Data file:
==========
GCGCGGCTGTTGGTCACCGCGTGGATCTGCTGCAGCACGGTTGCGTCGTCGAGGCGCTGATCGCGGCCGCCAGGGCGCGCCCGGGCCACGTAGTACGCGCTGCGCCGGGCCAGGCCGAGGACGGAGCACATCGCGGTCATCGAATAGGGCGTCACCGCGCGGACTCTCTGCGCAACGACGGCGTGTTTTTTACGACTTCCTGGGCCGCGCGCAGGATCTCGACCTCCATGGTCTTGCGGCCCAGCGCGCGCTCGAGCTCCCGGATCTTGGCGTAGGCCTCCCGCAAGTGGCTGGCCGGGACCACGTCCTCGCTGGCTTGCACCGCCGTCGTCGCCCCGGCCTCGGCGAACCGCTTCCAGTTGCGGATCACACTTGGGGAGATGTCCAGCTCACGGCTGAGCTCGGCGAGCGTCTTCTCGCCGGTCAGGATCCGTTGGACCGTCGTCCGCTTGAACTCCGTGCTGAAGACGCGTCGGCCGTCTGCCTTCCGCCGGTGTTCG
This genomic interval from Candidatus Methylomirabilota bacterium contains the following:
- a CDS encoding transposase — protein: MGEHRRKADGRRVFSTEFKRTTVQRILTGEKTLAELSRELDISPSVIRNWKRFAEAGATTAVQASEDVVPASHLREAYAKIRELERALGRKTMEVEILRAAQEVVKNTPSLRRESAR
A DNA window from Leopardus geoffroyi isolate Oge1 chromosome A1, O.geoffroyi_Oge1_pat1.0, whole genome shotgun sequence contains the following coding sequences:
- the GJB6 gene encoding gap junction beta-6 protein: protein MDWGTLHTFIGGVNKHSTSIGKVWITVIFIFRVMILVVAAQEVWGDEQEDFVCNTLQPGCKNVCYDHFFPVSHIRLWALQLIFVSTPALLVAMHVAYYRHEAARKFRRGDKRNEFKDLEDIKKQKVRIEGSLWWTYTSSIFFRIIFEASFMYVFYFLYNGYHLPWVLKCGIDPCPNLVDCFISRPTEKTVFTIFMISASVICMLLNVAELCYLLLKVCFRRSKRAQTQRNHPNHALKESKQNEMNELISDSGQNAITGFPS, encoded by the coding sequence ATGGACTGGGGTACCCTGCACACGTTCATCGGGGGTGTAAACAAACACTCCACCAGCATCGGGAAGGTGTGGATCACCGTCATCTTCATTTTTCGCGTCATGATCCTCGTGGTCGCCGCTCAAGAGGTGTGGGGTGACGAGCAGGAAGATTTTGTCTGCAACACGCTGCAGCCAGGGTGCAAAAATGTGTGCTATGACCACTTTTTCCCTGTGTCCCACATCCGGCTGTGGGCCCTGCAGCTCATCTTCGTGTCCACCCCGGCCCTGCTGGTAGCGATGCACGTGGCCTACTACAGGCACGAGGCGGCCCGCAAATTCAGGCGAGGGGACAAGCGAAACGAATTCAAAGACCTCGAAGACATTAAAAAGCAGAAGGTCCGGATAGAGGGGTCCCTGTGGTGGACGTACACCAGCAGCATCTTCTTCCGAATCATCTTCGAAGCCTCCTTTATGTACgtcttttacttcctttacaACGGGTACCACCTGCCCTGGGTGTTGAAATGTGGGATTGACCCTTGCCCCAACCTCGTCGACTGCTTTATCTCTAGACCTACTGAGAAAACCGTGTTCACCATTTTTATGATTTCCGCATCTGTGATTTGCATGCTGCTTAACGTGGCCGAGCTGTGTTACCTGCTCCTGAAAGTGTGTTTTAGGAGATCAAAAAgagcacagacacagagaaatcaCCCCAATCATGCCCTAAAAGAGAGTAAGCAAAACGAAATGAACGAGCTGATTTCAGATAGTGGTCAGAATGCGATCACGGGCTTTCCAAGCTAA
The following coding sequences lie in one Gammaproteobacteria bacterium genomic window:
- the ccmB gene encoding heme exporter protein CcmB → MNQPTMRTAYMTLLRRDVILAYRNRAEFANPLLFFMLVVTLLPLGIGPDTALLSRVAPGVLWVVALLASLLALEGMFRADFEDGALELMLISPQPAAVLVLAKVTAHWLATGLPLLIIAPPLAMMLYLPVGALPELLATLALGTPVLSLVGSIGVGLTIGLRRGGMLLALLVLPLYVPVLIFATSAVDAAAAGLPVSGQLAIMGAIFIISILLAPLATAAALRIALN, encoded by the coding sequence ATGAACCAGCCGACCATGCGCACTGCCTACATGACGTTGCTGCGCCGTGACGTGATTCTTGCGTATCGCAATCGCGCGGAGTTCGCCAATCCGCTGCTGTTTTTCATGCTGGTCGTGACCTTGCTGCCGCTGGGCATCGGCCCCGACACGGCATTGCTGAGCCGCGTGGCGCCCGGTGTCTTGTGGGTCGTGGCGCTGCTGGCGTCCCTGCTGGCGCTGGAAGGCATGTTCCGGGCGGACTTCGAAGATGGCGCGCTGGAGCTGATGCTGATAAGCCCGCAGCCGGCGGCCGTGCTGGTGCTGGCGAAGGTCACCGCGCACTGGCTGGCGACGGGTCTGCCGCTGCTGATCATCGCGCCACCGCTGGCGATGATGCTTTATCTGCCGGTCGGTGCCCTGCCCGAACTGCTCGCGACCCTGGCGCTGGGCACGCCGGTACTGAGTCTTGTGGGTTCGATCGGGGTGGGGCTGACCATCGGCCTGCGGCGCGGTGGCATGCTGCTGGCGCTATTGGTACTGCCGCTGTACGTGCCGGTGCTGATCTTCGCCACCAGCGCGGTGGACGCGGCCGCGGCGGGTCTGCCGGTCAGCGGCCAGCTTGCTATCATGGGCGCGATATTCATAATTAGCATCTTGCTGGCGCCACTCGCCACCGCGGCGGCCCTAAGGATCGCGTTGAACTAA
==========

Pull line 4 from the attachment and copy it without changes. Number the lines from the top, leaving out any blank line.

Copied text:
A DNA window from Leopardus geoffroyi isolate Oge1 chromosome A1, O.geoffroyi_Oge1_pat1.0, whole genome shotgun sequence contains the following coding sequences: